How Luke Skywalker’s robotic hand inspired the prosthetics of tomorrow

How Luke Skywalker’s robotic hand inspired the prosthetics of tomorrow
Lucas Film/Disney
Amputees benefit from futuristic display in Star Wars classic.

Luke Skywalker losing his right hand may turn out to be a blessing in disguise for real-life amputees. Because at the stroke of Darth Vader’s lightsaber, “The Empire Strikes Back’s” grizzliest moment had a useful, if unintentional consequence.

While audiences were busy digesting Darth Vader’s revelation that he was, indeed, Luke’s father, a seven-year-old Benjamin Tee was paying attention to a small scene towards the end, when Skywalker is fitted with a prosthetic replacement.

It looked like a human hand from the outside, fleshy and creased, but powered from within by tiny pistons and circuit boards. “The hand had complete sensation,” Tee recalls, “when the robot (assistant) pokes it he is able to react.”

“The scene stuck in my head for so many years,” he says. “This is something that today’s prosthetic hands are unable to achieve yet.”

You can probably see where this is going.

Tee, now 35, is president’s assistant professor at the National University of Singapore, specializing in biotechnology and the interface between human and machine. “I ended up doing what the scene was trying to create,” he says.

Next generation prosthetics

Today’s prosthetics are compact, versatile and dexterous — even cheap — in ways previous generations could only imagine. But creating lifelike limbs, hands and feet that act like our own is an ongoing challenge.

“You talk to patients or people that have unfortunately lost their hands,” Tee says, “when they use a normal prosthetic they are unable to feel, and this really affects their daily activities.”

Skin, the body’s largest organ, plays a large part in how we react to objects, sensing texture, temperature and so forth. Its self-healing abilities add a brilliant, if complicated extra dimension. Engineering an electronic substitute for skin is the next frontier of prosthetics, and it’s where Tee has piled his considerable expertise.

“I’ve spent a decade actually thinking about this problem,” he says. Tee describes recreating skin as a “multidisciplinary problem,” and he and his team at the TEE Research Group are poised to show the world what he describes as “the most advanced electronic skin.”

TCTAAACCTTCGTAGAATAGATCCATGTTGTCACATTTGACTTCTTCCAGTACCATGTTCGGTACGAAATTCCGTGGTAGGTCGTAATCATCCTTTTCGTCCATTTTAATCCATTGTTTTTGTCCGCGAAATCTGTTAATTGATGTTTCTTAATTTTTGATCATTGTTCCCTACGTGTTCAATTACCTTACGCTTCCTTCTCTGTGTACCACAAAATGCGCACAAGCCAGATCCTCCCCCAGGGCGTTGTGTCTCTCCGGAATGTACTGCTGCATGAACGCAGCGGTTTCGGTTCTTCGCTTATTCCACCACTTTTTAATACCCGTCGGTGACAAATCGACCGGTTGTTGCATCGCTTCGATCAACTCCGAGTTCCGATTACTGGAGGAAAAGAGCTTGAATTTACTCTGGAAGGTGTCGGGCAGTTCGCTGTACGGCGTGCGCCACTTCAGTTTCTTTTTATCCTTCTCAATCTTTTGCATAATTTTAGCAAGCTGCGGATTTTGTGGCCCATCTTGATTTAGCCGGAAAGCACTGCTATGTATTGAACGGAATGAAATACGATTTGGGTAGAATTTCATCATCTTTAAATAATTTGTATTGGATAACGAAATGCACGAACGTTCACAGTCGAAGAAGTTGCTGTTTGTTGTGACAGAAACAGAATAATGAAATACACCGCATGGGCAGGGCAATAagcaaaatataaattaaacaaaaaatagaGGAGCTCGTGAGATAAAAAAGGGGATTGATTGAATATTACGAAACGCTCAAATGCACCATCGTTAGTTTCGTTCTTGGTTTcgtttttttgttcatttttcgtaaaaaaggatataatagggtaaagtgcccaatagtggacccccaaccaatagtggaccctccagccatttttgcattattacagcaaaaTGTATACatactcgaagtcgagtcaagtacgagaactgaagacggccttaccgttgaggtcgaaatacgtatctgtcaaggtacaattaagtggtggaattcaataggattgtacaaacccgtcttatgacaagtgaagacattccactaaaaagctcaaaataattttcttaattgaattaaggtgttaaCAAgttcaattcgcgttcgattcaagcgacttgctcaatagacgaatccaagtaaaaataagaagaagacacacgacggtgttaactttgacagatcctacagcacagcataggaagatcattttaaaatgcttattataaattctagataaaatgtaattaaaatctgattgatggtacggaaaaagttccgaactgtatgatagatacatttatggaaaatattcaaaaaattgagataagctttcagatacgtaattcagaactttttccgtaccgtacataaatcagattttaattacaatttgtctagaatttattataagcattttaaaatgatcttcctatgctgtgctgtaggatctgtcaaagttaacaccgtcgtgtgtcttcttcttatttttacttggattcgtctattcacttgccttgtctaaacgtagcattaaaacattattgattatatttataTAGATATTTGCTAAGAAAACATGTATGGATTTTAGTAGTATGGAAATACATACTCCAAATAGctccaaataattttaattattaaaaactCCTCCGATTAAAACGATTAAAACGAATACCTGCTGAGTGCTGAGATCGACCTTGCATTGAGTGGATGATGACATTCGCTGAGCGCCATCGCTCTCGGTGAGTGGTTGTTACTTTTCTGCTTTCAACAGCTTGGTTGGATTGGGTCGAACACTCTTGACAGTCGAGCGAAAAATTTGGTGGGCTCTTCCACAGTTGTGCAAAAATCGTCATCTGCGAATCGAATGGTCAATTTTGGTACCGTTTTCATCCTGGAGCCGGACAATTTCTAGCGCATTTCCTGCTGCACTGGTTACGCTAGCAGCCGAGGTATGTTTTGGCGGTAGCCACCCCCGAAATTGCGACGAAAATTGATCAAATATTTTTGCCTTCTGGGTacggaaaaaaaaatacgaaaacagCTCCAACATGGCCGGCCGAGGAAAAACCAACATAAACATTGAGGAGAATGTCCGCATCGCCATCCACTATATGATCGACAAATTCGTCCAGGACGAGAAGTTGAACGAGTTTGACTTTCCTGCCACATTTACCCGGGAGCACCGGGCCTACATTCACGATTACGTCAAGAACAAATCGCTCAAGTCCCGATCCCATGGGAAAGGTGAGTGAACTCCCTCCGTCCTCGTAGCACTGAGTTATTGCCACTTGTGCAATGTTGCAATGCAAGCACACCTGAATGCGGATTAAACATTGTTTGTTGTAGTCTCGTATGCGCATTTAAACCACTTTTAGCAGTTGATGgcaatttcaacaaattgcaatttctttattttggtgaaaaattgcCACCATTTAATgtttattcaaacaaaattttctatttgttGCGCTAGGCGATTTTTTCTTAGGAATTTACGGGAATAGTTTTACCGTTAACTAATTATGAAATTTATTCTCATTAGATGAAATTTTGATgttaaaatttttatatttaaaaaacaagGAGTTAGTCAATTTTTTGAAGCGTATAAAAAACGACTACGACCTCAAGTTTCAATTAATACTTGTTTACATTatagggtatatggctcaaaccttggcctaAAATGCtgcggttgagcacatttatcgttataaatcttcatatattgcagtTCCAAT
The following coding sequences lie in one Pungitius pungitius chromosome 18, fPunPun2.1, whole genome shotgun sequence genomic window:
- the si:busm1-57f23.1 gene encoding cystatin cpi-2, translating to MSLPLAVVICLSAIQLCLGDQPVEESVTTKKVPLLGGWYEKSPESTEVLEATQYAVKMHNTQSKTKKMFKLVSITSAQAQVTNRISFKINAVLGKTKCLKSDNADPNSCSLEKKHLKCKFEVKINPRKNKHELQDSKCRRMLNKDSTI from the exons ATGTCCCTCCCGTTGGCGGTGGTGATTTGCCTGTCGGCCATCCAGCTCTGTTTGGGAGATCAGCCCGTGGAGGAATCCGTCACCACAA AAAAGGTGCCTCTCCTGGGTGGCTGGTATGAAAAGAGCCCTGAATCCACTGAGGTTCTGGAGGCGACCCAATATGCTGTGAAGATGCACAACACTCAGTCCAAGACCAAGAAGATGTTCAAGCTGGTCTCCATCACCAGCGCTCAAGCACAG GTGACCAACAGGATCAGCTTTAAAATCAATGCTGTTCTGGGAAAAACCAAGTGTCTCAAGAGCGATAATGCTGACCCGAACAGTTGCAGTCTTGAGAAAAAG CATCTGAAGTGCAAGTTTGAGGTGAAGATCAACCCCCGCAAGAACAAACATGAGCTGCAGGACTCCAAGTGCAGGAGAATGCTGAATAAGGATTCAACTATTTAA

Full details are yet to be released, but further information is expected in the coming months. Tee makes a conservative estimate that his research into electronic skin for prosthetic arms will be public in early 2019.

As for the skin itself, there are plenty of clues in Tee’s past publications. In 2010 he coauthored a much-cited paper on flexible pressure sensors in microstructured rubber and again in 2011 on skin-like sensors made of carbon nanotubes. He’s pursued polymer hydrogels for energy storage, stretchable electronics and received a patent for self-healing composites used in batteries.

Speaking to CNN, Tee alludes to engineering the skin to self-heal, and shortening the time it takes for an electronic skin to react to a stimulus.

“We have now developed a platform technology that can enable sensors to be built on any scale you want. It can be over an entire body of a robot or as small as over your fingertip,” he says. “I think in the next five years we will see this technology starting to be used in automation, manufacturing and even hopefully robotic assistance.”

The technology could have vast implications in the field of medical technology.

“(We’re) starting to see surgical robots that can operate, but you need an assistant,” says Tee as an example. “These robots don’t really feel what is going on very well.”

Putting a sensitive electronic “skin” on a robot’s surgical tools would enhance its abilities to “feel” body tissues. The aim is for robots to complete surgeries remotely, but Tee goes further still into the realms of diagnostics.

“Can you imagine if you just have a robot complete with electronic skins, shake his hand and tell you whether you are healthy, whether you need to exercise more? These are the things that are possible with electronic skin.”

“What we are trying to do is change science fiction into science reality,” he argues. “This is what keeps me up every day; what makes me sleep less every day.

“We have some really exciting developments coming up — so stay tuned.”